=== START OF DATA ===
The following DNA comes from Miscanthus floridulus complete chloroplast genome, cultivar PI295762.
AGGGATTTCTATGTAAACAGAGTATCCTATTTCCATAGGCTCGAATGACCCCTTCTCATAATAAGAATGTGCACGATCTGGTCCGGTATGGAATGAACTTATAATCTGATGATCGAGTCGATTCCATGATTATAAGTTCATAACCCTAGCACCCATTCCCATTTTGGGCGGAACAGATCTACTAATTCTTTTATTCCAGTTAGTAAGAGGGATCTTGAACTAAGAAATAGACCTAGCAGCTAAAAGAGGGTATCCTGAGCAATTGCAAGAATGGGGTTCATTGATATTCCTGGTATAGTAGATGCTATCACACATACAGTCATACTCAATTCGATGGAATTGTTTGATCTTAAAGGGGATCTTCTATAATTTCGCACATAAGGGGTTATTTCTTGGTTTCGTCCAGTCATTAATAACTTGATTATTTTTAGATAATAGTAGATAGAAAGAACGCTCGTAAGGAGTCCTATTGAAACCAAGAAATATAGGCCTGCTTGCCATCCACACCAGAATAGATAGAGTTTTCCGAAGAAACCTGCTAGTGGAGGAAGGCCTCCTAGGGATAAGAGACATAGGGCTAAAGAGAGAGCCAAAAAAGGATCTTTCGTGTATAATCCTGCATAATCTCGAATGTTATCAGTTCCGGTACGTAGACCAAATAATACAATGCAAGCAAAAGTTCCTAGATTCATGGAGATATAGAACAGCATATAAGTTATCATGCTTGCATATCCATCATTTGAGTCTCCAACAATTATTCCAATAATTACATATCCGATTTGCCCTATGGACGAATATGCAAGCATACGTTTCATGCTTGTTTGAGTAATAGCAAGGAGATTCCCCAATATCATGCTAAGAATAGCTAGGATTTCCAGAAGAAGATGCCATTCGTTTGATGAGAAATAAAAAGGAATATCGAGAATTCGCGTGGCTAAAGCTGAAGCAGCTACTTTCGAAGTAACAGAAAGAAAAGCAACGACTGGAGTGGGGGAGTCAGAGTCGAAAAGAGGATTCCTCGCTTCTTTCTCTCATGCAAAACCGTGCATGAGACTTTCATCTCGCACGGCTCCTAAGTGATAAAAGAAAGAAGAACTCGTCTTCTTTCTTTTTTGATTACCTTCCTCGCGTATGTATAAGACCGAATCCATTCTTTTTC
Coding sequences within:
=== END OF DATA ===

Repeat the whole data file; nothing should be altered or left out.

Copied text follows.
The following DNA comes from Miscanthus floridulus complete chloroplast genome, cultivar PI295762.
AGGGATTTCTATGTAAACAGAGTATCCTATTTCCATAGGCTCGAATGACCCCTTCTCATAATAAGAATGTGCACGATCTGGTCCGGTATGGAATGAACTTATAATCTGATGATCGAGTCGATTCCATGATTATAAGTTCATAACCCTAGCACCCATTCCCATTTTGGGCGGAACAGATCTACTAATTCTTTTATTCCAGTTAGTAAGAGGGATCTTGAACTAAGAAATAGACCTAGCAGCTAAAAGAGGGTATCCTGAGCAATTGCAAGAATGGGGTTCATTGATATTCCTGGTATAGTAGATGCTATCACACATACAGTCATACTCAATTCGATGGAATTGTTTGATCTTAAAGGGGATCTTCTATAATTTCGCACATAAGGGGTTATTTCTTGGTTTCGTCCAGTCATTAATAACTTGATTATTTTTAGATAATAGTAGATAGAAAGAACGCTCGTAAGGAGTCCTATTGAAACCAAGAAATATAGGCCTGCTTGCCATCCACACCAGAATAGATAGAGTTTTCCGAAGAAACCTGCTAGTGGAGGAAGGCCTCCTAGGGATAAGAGACATAGGGCTAAAGAGAGAGCCAAAAAAGGATCTTTCGTGTATAATCCTGCATAATCTCGAATGTTATCAGTTCCGGTACGTAGACCAAATAATACAATGCAAGCAAAAGTTCCTAGATTCATGGAGATATAGAACAGCATATAAGTTATCATGCTTGCATATCCATCATTTGAGTCTCCAACAATTATTCCAATAATTACATATCCGATTTGCCCTATGGACGAATATGCAAGCATACGTTTCATGCTTGTTTGAGTAATAGCAAGGAGATTCCCCAATATCATGCTAAGAATAGCTAGGATTTCCAGAAGAAGATGCCATTCGTTTGATGAGAAATAAAAAGGAATATCGAGAATTCGCGTGGCTAAAGCTGAAGCAGCTACTTTCGAAGTAACAGAAAGAAAAGCAACGACTGGAGTGGGGGAGTCAGAGTCGAAAAGAGGATTCCTCGCTTCTTTCTCTCATGCAAAACCGTGCATGAGACTTTCATCTCGCACGGCTCCTAAGTGATAAAAGAAAGAAGAACTCGTCTTCTTTCTTTTTTGATTACCTTCCTCGCGTATGTATAAGACCGAATCCATTCTTTTTC
Coding sequences within: